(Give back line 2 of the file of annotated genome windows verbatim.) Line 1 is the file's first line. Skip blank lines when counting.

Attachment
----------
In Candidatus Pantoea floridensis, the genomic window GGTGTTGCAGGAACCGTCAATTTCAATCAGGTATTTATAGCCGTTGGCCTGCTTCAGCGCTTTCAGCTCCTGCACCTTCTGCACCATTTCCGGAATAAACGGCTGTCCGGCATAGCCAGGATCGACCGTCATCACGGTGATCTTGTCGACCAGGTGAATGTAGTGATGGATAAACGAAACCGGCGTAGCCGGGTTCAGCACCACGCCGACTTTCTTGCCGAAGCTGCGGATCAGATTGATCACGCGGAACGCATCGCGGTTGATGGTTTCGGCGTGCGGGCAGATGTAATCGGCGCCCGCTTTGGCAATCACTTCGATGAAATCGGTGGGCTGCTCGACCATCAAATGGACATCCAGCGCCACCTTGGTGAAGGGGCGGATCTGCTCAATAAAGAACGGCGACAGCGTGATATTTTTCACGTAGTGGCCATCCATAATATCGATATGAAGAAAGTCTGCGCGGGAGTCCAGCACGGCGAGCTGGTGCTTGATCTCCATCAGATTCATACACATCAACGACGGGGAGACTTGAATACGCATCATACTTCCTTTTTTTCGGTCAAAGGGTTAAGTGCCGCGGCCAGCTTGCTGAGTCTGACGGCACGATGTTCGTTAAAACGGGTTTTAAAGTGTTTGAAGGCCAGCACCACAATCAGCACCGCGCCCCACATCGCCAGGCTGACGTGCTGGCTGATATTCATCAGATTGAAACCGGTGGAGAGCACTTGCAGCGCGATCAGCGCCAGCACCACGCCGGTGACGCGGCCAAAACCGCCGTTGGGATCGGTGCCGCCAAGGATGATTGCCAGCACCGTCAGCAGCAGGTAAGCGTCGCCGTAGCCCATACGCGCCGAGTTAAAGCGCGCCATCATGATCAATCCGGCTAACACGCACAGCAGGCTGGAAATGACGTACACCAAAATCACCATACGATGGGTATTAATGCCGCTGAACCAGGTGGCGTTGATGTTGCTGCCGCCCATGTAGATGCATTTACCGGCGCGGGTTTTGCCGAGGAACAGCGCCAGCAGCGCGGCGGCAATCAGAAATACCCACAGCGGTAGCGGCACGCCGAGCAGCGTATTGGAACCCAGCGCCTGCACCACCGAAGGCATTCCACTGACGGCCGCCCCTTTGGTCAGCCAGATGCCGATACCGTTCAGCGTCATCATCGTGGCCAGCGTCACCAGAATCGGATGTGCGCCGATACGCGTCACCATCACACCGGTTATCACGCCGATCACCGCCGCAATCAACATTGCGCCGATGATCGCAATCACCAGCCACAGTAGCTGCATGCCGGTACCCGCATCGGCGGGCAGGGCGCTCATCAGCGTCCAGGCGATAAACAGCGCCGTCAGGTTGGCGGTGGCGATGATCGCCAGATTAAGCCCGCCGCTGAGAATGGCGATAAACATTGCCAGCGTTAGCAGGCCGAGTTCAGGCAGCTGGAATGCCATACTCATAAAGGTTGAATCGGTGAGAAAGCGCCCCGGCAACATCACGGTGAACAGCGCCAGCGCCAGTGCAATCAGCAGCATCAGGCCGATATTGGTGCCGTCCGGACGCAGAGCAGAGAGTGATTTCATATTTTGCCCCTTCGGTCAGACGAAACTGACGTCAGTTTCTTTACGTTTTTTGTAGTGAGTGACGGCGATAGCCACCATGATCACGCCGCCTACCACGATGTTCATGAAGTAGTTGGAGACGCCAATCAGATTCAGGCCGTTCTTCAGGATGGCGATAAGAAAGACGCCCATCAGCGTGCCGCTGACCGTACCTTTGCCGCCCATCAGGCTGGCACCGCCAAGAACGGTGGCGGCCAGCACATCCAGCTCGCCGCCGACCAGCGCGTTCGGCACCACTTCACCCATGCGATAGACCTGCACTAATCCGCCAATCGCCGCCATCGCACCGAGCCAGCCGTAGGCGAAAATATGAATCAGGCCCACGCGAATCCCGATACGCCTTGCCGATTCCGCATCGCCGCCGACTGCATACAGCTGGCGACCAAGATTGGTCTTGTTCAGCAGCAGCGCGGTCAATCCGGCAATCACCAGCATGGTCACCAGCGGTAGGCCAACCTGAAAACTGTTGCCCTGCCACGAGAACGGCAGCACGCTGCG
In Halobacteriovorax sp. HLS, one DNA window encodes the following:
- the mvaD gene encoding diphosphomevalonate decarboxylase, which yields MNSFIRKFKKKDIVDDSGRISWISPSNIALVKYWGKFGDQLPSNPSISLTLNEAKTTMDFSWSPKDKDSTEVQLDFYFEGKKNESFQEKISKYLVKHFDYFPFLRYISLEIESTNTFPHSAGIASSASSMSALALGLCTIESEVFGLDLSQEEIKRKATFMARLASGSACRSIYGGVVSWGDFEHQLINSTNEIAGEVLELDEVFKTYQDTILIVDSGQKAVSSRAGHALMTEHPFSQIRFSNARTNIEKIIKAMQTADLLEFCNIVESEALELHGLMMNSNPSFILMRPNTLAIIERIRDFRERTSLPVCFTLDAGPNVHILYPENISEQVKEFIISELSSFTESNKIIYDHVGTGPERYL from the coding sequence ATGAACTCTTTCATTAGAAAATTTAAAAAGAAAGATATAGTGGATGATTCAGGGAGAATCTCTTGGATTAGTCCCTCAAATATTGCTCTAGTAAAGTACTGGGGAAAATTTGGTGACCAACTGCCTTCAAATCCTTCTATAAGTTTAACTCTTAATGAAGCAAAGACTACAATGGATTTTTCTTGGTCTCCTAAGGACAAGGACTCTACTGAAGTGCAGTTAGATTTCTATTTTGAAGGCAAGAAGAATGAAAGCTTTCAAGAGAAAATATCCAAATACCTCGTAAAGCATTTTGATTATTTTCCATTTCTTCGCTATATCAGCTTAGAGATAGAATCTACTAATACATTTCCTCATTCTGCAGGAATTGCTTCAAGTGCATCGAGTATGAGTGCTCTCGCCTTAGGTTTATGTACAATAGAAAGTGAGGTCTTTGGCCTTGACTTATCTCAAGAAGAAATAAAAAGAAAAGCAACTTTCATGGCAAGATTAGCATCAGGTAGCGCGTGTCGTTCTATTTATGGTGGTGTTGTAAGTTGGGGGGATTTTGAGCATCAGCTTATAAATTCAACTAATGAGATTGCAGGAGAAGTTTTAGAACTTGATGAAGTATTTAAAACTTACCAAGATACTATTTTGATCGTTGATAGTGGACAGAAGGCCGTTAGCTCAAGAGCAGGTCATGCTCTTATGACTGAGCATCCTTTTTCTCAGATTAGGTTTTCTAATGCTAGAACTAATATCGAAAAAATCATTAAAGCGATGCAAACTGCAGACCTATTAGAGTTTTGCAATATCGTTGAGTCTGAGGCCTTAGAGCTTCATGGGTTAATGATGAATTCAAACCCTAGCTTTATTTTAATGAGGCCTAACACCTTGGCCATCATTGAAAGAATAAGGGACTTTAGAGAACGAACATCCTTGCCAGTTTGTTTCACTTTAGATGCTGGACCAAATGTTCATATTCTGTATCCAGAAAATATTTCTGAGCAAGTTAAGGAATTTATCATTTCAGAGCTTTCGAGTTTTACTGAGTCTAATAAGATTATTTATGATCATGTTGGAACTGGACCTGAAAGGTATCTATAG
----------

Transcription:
In Halobacteriovorax sp. HLS, one DNA window encodes the following: